There are some important programmatic implications from this study. First, the results will be disseminated and discussed within the NTP and with the four local NGOs in a national seminar. Second, we suggest that further operational research, especially qualitative studies, should access the volunteers’ motivation and how to sustain volunteer participation. Another qualitative and quantitative mixed study should be conducted in Yangon Region because presumptive TB cases referred and those treated TB cases by CBTC were increasing while other regions and states showed decreasing trends. Third, there should be an assessment of the quality of supervision of the volunteers by NGOs and NTP staff. Forth, standardized incentives for volunteers should be considered given their rather extensive workload. In fact, they are carrying a major burden of health care for the NTP. Fifth, recording and reporting forms should be revised to obtain the missing data on diagnosis of TB cases and allow for the study of the complete diagnosis and treatment cascade. Finally, there should be a mechanism developed to assure that field data is accurately reported to headquarters.
This study of CBTC in Myanmar, contrary to expectations and previous studies in other countries, revealed a concerning reduction in TB case finding by local NGO volunteer networks in several regions and states in Myanmar over 4 years. As a result, it points to a number of areas where the programme should be strengthened in the future in order for the NTP to realise the benefits of CBTC case finding.
Active case finding
Community Based Organisations
Community Based Tuberculosis care
Department of Medical Research
Direct observation treatment
National Tuberculosis Programme
Passive case finding
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This research was conducted through the Structured Operational Research and Training Initiative (SORT IT), a global partnership led by the Special Programme for Research and Training in Tropical Diseases at the World Health Organization (WHO/TDR). SORT IT Programmes include a teaching component developed jointly by the International Union Against Tuberculosis and Lung Disease(The Union) and Medécins sans Frontières. The specific SORT IT programme which resulted in this publication was implemented by: WHO/TDR; The Department of Medical Research (DMR), Ministry of Health and Sports, Myanmar, The National Malaria Control Program and The National TB Program, Department of Public Health, Ministry of Health and Sports, Myanmar; the WHO Country Office for Myanmar, the Operational Research Unit (LuxOR), Médecins Sans Frontières, Brussels Operational Centre, Luxembourg; the Centre for Operational Research, The Union, France; The Institute of Tropical Medicine, Antwerp, Belgium; the Academic Model Providing Access to Healthcare(AMPATH), Kenya and; the National Institute of parasitic diseases, China CDC.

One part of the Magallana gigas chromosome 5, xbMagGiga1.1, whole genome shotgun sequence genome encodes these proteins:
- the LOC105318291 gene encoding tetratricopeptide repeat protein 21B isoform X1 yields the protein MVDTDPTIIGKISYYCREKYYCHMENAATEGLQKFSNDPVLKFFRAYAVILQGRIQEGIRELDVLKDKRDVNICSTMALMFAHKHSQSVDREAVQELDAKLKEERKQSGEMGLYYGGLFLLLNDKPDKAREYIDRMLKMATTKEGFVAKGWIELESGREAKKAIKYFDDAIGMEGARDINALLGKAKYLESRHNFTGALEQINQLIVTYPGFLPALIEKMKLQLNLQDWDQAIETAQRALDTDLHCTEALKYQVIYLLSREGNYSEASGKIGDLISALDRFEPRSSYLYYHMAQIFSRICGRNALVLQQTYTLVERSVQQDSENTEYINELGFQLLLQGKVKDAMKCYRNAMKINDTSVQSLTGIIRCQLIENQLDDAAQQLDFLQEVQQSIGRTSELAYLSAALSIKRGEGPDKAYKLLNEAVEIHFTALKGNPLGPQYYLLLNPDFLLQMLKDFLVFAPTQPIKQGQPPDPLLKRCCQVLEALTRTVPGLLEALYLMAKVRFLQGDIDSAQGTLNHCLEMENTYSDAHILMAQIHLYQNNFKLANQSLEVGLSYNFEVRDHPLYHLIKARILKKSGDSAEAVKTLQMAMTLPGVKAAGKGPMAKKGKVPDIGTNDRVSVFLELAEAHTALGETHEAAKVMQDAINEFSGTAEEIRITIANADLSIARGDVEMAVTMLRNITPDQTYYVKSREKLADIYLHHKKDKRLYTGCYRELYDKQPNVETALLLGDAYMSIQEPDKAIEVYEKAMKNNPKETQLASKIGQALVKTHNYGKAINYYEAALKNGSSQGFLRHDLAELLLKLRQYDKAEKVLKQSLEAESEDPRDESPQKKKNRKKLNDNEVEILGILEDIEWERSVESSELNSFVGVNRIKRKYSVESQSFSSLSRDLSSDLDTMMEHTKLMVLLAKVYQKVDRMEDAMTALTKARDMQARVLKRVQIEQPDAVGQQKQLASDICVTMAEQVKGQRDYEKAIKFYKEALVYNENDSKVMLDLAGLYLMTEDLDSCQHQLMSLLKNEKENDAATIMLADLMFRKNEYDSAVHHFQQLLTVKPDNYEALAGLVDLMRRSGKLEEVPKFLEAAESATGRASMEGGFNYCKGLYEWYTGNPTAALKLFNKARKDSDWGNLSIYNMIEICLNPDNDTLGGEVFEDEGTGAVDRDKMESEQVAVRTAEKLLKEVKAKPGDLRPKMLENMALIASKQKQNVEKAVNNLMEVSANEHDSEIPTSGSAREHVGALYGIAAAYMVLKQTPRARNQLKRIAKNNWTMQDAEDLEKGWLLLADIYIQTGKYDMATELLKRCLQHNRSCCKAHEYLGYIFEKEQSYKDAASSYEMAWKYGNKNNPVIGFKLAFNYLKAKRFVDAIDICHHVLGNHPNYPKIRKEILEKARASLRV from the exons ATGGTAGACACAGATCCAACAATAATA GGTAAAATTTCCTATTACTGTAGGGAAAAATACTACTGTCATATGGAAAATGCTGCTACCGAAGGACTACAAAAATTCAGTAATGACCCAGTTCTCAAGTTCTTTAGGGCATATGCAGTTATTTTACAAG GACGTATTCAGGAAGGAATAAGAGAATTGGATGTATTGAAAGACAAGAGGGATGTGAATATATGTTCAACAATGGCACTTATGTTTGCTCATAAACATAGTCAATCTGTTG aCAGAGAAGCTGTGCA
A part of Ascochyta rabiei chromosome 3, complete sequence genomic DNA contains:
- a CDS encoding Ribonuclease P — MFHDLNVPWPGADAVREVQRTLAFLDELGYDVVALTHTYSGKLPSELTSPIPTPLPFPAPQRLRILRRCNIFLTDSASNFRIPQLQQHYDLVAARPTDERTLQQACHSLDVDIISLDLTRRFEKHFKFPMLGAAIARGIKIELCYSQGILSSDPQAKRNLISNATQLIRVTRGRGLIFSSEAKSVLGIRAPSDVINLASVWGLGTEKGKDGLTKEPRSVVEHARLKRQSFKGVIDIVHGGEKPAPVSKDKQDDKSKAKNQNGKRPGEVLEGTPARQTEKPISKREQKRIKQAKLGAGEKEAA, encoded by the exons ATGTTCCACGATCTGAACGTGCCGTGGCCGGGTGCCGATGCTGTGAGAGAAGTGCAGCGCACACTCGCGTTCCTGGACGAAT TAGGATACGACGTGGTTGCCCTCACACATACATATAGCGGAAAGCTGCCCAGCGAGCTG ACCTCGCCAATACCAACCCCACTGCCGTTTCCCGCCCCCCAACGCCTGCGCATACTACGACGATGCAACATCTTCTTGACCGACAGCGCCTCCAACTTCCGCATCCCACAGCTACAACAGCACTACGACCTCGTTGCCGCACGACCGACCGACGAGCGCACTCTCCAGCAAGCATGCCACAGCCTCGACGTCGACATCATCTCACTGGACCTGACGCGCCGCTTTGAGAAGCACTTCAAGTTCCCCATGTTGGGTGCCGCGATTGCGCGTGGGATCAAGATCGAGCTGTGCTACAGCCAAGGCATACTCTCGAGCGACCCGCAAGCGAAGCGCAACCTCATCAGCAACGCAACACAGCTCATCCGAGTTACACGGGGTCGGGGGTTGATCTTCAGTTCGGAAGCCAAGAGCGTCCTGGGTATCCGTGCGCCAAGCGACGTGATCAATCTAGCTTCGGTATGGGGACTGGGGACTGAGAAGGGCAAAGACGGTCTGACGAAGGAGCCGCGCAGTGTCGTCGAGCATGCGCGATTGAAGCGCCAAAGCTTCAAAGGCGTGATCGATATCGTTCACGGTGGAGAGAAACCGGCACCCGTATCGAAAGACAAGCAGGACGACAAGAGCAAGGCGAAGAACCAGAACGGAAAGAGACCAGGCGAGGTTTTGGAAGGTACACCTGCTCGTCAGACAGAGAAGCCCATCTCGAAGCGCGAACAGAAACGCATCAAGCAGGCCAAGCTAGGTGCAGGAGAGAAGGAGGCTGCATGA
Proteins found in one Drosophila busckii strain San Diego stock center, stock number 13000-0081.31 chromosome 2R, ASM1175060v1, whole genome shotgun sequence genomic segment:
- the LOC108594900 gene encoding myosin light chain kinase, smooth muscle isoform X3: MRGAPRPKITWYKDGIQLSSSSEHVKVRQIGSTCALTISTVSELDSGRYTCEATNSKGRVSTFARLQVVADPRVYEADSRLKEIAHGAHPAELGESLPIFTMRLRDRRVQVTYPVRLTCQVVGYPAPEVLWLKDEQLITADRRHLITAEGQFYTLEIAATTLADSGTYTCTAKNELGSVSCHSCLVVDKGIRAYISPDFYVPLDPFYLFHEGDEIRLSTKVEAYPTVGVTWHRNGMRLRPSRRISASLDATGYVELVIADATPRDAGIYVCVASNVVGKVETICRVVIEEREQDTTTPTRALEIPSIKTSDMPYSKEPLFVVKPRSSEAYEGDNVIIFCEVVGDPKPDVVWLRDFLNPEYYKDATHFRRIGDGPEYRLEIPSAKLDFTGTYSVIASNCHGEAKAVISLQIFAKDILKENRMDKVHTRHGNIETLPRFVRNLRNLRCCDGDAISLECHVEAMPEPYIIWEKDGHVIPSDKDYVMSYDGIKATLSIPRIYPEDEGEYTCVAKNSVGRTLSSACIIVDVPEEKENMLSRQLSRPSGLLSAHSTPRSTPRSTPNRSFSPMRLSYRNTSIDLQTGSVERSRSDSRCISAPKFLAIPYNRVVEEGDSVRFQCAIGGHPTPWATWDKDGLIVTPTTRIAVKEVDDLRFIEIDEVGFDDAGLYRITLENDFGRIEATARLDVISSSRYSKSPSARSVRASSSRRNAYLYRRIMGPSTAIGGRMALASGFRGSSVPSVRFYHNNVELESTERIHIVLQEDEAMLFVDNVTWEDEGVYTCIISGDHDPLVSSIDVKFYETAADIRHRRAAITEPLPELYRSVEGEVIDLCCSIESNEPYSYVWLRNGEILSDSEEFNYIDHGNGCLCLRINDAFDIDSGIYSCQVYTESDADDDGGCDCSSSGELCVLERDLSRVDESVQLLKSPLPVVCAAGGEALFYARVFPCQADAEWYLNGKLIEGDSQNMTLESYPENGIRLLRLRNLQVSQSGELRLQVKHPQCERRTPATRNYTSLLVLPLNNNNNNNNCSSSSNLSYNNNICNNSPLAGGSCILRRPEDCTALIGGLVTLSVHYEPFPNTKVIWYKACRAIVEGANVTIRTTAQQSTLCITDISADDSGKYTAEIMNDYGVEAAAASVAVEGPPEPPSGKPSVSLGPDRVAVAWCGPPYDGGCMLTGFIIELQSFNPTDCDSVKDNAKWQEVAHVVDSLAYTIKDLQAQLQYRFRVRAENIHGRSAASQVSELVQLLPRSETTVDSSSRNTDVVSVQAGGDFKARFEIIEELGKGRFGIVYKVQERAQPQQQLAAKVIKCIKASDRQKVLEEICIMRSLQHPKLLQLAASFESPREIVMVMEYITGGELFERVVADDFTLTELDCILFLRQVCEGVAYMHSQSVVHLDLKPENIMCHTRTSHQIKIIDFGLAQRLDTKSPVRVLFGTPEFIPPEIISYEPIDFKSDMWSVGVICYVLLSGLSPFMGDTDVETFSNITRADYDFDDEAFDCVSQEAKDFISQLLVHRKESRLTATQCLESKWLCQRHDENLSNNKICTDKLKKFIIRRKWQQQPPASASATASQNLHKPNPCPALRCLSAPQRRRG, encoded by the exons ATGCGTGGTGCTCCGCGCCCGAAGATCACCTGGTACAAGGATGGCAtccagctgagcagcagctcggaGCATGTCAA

The program was funded by WHO/TDR Impact grant to two TDR alumni from DMR. The funders had no role in study design, data collection and analysis, decision to publish, or preparation of the manuscript.
Availability of data and materials
Please contact author for data requests.
The study was designed by HMWM, SS, PI, MK. HMWM, SS, ST and STA acquired data. Data were analyzed and interpreted by HMWM, MK, NH, KKZ. Drafting of manuscript was performed by HMWM, AR, PI and SS. All authors participated in critical revision of the manuscript. All authors read and approved the final manuscript.
Author is an operational research fellow (WHO/TDR), his primary responsibilities are to implement the TB control activities and conduct operational researches for National Tuberculosis Control Program, Myanmar to support policy making process in TB prevention and control.
The authors declare that they have no competing interests.
Consent for publication
Ethics approval and consent to participate
Ethics approval was obtained from the Ethics review committee of Department of Medical Research, Ministry of Health, Myanmar (65/Ethics 2015), and the Union Ethics Advisory Group (International Union against TB and Lung Disease) in Paris, France (61/15). The Programme Manager of National Tuberculosis Program approved to use the programme data, and the permission from four INGOs included in this study was obtained to use their data for this study.
Multilingual abstracts in the six official working languages of the United Nations. (PDF 617 kb)